The study offers an in-depth insight into the multifaceted nature of professional identity among science communicators in Germany. The breadth of roles, goals, objectives and values that emerged from the interviews expands current knowledge about how science communicators view themselves and their work. The multiple roles with which communicators identify themselves particularly seem to reflect their diverse everyday professional and organisational life. Hopefully these insights can inspire future research on the complex professional identities of science communicators. Nonetheless, the study also confirms the uncertainties characterising science communication practice as it slowly moves towards establishing itself as a profession. Science communication has gained importance and yet science communicators still lack a unified understanding of their role, the goals and objectives they pursue and the values that guide them. Finding a common understanding will not only bring science communication closer to being a profession but also to fulfilling the crucial role it plays for society.


The authors thank the anonymous reviewer for the very helpful and insightful comments. The authors also thank the 15 professional science communicators who agreed to be interviewed for this study for their openness and willingness to share their thoughts.

A Information about interview participants

Table 2 : Overview of interview participants.


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Liliann Fischer has a background in sociology and political psychology and is a doctoral researcher at the University of Passau. She also works as a research associate for the German science communication organisation Wissenschaft im Dialog. Her research interest is in the professional identities of science communicators and in the role of organisations in science communication.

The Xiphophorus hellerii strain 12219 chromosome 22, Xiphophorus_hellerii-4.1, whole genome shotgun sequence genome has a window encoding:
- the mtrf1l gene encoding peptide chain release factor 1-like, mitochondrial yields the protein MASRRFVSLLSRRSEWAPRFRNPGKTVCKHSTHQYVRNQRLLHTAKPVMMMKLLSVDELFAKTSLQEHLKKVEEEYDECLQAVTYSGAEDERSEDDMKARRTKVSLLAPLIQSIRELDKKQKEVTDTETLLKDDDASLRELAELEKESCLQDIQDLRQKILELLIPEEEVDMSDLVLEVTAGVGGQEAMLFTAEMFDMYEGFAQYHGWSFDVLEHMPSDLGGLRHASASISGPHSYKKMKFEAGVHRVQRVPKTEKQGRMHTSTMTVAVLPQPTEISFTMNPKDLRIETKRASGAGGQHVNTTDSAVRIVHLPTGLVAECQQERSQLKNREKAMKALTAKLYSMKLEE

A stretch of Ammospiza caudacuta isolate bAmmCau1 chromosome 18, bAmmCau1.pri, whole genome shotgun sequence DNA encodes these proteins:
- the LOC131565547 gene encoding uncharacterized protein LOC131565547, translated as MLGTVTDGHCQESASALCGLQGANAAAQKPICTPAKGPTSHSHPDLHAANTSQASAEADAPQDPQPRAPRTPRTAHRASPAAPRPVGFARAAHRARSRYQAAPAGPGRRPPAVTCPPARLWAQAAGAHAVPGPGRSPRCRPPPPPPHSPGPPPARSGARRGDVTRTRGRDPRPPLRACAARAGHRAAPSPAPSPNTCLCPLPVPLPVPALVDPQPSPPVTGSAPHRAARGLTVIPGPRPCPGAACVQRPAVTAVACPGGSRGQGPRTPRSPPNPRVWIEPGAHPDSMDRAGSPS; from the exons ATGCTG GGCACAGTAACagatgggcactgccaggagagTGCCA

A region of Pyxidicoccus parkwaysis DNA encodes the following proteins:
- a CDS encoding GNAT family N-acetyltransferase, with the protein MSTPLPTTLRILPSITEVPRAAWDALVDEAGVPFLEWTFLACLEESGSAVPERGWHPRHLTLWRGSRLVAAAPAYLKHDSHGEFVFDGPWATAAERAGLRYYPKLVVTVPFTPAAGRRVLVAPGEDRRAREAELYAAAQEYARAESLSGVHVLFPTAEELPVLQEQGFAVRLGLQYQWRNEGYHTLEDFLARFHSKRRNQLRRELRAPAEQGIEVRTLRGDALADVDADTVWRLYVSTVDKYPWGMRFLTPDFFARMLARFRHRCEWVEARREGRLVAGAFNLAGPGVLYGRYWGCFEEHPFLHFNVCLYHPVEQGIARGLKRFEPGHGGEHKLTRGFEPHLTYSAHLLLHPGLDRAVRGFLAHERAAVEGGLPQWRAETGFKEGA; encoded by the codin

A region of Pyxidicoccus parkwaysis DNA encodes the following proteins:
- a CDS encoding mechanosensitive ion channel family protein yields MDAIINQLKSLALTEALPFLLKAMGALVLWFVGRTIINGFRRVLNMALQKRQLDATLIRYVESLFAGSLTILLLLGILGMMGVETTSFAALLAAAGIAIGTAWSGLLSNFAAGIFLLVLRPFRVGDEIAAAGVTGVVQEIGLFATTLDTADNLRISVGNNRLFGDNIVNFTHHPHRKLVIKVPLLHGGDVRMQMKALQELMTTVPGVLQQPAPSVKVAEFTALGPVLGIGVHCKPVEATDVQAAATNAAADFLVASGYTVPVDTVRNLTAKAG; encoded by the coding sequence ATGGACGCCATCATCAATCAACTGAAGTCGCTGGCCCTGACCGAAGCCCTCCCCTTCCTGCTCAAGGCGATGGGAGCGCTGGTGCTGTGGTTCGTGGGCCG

@Liliann_F E-mail: liliann-fischer@uni-passau.de .

Hannah Schmid-Petri is Professor of Science Communication at the Department of Communication and Media Studies, University of Passau, Germany. Her research focuses on the interplay of online and offline communication, environmental communication, political communication, and computational social science.
E-mail: Hannah.Schmid-Petri@uni-passau.de .


1 The professional identity of journalists has already been explored [e.g. Olausson, 2016 ] and to avoid overextending the scope of this study science journalism was excluded. Given that the focus here is on full-time communication professionals, full-time scientists who communicate were also excluded.

2 There is no uniform use of terms in the literature on work-related identities. Scholars have used the terms ‘professional identity’ [Pratt et al., 2006 ], ‘occupational identity’ [ Cohen, 2020 ] and ‘work identity’ [ Nordhall & Knez, 2018 ] often interchangeably in meaning. From here on the term ‘professional identity’ will be used.

3 All interviews were conducted in German and quotations were translated by the authors. The shorthand in square brackets indicates the type of organisation and the participant the quote belongs to, e.g. NOP5 (explanations to be found in Table 2 ).